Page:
As published by LA RECORD:
In a rare L.A. appearance on the eve before their annual campout in Pioneertown, Camper Van Beethoven and Cracker stopped by the Echoplex on Sept. 9. The two strikingly different bands, both fronted by David Lowery, played to an atypically hipsterless crowd with their respective obscure psychedelic-folk rock favorites and 1990s alternative hits.
For the uninitiated, CVB formed in the reefer clouds of 1980s Santa Cruz, gaining a sizable cult following with their violin-infused psychedelic and Celtic folk-punk style. After the band split in 1990, Lowery founded Cracker with Johnny Hickman, a childhood friend from his desert hometown of Redlands. This band’s more traditional and harder alt-country rock leanings gave Cracker major-label success on Virgin, scoring them a couple radio and MTV hits before the inevitable head-on collision of label versus band. Camper Van Beethoven didn’t see the light of day again for almost a decade, but after testing the waters in 1999 with an experimental reunion in the studio, the band decided they could finally get along with each other. CVB started playing live again in 2002, becoming a staple co-headliner with Cracker, and in 2005 the bands began their annual tradition of co-headlining a three-night campout music fest at Pappy and Harriet’s Pioneertown Palace. Throughout the years the members of both groups have sometimes overlapped (Frank Funaro currently drums in both bands), and on tour members often hop on stage joining one another’s band.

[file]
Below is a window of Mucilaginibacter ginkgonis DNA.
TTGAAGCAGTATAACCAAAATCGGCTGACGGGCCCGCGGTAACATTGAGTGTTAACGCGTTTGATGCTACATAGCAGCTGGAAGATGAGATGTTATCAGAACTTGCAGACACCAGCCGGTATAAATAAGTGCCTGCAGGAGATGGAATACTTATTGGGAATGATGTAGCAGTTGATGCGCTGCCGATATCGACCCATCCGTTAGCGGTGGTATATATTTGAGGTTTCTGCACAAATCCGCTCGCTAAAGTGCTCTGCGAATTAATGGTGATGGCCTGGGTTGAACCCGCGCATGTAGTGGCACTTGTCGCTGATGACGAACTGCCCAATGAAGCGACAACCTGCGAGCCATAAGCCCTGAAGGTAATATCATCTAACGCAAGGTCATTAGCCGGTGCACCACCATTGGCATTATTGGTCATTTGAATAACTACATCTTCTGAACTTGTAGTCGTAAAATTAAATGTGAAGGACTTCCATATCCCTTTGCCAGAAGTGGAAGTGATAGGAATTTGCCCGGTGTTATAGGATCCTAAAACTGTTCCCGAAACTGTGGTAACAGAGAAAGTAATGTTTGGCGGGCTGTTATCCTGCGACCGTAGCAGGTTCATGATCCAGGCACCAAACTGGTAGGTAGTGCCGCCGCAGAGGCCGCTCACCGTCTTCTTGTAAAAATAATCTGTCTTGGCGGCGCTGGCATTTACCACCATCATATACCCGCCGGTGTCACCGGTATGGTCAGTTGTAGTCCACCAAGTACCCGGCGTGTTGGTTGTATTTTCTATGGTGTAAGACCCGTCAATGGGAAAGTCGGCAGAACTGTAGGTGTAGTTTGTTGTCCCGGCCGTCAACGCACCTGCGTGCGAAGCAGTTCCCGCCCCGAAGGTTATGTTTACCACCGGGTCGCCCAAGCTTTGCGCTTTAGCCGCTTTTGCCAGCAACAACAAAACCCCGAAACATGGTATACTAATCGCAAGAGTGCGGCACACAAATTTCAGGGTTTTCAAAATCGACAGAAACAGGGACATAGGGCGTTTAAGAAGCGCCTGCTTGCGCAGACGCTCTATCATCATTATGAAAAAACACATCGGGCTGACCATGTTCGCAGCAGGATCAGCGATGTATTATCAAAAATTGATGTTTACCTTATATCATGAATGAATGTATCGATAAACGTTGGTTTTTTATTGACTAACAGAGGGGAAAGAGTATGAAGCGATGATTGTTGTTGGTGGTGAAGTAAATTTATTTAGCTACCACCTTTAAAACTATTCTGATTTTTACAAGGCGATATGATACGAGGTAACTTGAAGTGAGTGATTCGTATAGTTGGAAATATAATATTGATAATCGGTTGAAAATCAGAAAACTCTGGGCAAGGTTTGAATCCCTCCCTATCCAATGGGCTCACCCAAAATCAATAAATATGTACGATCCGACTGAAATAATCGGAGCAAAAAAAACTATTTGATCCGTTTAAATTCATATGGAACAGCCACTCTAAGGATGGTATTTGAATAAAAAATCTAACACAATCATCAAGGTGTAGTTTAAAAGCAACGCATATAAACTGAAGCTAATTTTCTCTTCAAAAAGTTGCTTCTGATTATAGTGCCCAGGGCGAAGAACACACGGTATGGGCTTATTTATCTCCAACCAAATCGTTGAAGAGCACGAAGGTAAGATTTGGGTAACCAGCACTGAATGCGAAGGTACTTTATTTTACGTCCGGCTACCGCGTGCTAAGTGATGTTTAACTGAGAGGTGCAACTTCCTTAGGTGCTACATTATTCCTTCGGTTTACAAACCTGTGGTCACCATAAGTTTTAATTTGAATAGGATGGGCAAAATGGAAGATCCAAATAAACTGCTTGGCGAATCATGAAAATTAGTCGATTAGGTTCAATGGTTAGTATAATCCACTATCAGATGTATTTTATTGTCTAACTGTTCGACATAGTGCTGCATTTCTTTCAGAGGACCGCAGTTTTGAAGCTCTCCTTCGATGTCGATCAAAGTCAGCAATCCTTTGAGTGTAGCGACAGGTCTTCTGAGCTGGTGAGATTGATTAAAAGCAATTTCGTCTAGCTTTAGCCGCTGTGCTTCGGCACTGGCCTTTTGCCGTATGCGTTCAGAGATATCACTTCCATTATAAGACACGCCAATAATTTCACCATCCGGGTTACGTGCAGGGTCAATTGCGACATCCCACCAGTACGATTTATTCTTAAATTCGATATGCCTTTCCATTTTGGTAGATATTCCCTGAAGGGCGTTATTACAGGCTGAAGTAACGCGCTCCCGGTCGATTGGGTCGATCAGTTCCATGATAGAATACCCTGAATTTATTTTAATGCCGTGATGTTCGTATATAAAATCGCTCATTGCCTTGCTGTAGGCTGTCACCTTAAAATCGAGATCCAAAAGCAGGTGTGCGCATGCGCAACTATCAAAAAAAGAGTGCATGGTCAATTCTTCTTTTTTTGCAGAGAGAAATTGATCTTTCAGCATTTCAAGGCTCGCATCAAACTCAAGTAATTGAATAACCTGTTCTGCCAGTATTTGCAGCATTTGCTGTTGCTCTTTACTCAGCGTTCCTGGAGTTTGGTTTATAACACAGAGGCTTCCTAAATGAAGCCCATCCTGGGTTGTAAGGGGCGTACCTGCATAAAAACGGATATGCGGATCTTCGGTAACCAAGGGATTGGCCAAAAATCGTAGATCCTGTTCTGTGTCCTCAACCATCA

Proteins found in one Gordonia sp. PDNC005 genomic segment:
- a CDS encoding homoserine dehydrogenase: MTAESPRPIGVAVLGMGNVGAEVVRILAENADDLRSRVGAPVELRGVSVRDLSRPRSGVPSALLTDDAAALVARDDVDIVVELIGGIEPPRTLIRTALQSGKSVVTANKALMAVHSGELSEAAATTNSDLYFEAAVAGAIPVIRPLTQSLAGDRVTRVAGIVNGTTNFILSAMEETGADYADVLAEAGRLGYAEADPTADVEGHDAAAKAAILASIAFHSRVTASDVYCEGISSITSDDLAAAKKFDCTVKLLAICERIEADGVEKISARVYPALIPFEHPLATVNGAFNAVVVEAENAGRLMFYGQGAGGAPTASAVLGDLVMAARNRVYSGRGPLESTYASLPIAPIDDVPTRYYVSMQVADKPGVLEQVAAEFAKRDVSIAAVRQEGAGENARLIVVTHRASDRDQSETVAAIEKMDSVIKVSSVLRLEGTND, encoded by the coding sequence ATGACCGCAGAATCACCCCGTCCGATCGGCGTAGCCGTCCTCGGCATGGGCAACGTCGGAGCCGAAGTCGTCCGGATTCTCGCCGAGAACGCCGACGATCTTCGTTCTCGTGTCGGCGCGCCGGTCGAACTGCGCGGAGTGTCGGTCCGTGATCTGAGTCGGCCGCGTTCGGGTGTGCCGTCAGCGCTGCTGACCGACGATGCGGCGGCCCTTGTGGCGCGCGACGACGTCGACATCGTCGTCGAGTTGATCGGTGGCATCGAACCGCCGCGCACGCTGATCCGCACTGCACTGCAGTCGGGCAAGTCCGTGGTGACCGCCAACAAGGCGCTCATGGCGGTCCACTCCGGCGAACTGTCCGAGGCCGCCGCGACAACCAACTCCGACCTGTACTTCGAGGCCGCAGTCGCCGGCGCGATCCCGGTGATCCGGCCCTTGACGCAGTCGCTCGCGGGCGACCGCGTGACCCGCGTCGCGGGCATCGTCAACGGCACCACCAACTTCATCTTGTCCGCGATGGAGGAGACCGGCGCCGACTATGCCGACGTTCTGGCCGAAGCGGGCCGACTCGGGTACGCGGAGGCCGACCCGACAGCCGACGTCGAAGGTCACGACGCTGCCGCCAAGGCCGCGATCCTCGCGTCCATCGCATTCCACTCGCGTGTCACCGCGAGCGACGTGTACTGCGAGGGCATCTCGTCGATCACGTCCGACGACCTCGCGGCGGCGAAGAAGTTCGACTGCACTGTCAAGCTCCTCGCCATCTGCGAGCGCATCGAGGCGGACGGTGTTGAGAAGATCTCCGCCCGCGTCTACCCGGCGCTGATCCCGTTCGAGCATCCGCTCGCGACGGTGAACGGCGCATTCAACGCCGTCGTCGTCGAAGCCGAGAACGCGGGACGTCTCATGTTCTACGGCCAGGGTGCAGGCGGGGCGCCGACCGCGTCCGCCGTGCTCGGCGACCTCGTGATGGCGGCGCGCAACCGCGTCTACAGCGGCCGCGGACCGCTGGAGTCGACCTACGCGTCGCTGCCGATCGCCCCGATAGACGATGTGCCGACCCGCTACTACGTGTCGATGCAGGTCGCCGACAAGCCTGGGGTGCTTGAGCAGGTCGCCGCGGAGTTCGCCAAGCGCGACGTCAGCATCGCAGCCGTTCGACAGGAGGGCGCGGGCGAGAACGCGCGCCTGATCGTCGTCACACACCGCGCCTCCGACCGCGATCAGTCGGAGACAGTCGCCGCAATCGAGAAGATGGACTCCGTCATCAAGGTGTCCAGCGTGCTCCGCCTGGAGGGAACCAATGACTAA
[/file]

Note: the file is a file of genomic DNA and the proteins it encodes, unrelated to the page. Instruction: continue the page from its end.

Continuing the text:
Nebulous crossovers aside, both bands are, in their own right, wicked (they say that out in the desert, right?)—but man, are their fans scary. Spotted in the Echoplex swell: Hawaiian shirts, black socks and white sneakers; pseudo biker chicks with small leather skirts and big ’80s hair; overgrown men thrusting metal devil horns stageward un-ironically. I was able to avoid being trampled by overly excited 40somethings and had a great time rocking out to CVB’s insanely righteous Status Quo cover of “Pictures of Matchstick Men” and “Take the Skinheads Bowling,” a taste from their ska-influenced days. Toward the end of Camper’s set Jonathan Segel swapped his trademark fiddle for a theremin, for which Lowery explained, “Over the years Jonathan’s violin playing has actually been getting more and more in tune. So we had to bring out the theremin; to get some of that weirdness back.” After the hour and a half long set, Cracker took the stage for just as long, cranking out rollicking fan favorites like country bromance ballad “Friends,” the chorus-chanting anthem “Euro-Trash Girl,” and my all-time favorite, “Low,” the pinnacle of Gen-X pessimistic love songs. Members from both CVB and Cracker joined on stage for the final encore, a playful cover of Bob Dylan’s “The Man in Me,” solidifying their awesomeness in both performance and cover song selection.